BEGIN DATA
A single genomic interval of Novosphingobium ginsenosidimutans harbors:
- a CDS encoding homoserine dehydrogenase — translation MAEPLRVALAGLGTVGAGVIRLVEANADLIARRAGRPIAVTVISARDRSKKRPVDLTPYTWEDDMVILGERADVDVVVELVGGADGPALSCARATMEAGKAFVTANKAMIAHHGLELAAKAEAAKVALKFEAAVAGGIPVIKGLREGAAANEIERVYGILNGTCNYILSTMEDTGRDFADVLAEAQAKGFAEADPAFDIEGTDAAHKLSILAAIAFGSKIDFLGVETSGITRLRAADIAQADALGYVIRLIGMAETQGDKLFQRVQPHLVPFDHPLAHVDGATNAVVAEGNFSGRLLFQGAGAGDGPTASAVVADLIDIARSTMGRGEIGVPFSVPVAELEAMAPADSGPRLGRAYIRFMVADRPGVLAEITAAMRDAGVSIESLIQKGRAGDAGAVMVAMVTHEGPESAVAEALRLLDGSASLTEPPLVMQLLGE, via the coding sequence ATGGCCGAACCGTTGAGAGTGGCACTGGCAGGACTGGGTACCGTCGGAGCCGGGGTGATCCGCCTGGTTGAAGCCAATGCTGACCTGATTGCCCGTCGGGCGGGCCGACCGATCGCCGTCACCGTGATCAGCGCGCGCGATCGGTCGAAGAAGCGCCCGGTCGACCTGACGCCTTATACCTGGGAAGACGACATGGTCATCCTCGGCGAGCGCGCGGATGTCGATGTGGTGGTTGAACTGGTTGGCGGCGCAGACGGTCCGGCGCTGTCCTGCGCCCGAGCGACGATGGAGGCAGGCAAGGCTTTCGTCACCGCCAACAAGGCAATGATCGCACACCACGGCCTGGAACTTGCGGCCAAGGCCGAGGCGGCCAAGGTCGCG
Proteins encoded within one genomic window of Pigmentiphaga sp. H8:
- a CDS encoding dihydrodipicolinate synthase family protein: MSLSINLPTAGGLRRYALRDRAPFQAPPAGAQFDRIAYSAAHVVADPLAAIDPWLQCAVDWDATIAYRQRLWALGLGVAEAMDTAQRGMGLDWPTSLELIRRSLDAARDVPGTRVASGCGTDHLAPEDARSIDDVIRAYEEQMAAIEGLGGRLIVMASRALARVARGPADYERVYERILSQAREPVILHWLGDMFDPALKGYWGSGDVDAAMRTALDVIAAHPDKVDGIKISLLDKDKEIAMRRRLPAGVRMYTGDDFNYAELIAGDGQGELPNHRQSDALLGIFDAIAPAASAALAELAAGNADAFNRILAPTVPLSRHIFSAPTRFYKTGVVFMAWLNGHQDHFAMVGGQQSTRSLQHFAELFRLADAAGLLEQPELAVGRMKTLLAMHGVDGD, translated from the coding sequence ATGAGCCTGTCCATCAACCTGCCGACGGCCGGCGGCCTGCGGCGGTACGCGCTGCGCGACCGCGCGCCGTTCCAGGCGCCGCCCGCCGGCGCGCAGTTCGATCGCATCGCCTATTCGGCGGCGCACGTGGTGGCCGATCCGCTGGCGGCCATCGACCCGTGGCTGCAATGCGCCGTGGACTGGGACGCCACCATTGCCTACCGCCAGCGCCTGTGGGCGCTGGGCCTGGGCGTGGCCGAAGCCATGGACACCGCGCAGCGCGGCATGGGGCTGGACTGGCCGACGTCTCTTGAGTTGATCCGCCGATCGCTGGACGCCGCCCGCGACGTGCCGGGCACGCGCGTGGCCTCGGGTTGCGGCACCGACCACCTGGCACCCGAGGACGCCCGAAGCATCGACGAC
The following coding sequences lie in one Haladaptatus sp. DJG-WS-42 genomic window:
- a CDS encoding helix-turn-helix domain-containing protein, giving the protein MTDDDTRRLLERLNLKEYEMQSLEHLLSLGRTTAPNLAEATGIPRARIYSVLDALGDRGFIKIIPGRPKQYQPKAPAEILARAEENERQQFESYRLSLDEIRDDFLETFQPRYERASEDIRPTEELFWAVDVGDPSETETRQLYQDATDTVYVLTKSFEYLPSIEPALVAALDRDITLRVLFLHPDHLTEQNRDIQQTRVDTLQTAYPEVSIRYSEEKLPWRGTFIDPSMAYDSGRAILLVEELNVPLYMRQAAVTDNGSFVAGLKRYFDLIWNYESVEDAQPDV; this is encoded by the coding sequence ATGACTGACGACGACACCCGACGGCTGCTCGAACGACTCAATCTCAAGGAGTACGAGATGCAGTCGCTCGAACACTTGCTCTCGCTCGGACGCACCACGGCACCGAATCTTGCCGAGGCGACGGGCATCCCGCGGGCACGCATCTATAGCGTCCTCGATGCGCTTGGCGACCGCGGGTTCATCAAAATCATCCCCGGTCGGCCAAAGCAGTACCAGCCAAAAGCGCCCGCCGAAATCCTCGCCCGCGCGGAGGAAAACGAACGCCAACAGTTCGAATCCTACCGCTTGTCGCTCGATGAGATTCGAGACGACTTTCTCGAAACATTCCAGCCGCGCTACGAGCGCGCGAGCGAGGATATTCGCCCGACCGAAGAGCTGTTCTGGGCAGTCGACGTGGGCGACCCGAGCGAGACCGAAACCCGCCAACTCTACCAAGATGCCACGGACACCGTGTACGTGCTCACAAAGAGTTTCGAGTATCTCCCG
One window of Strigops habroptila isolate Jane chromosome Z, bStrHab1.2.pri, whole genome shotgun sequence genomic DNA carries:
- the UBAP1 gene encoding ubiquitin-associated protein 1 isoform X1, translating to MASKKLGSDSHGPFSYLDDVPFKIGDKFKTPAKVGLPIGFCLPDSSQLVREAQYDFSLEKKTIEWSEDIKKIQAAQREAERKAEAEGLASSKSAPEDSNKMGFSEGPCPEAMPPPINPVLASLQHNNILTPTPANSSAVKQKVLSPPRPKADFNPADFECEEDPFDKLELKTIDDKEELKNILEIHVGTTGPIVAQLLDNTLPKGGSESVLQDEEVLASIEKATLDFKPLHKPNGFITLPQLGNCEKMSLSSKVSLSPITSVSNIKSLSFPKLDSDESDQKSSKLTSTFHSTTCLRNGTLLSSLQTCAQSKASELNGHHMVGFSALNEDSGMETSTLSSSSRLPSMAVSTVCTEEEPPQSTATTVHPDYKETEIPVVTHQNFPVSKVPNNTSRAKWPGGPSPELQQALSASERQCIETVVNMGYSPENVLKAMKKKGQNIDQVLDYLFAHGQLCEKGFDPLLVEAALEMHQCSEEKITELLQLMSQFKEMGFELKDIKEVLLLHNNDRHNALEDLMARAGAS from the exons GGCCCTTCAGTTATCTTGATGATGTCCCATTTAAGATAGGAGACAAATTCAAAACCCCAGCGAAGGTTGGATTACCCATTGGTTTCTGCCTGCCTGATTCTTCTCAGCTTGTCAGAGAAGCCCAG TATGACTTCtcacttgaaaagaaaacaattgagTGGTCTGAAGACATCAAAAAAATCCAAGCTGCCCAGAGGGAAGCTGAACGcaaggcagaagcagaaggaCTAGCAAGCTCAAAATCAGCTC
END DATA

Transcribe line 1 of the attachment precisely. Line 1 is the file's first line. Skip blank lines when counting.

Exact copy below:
A single genomic interval of Novosphingobium ginsenosidimutans harbors: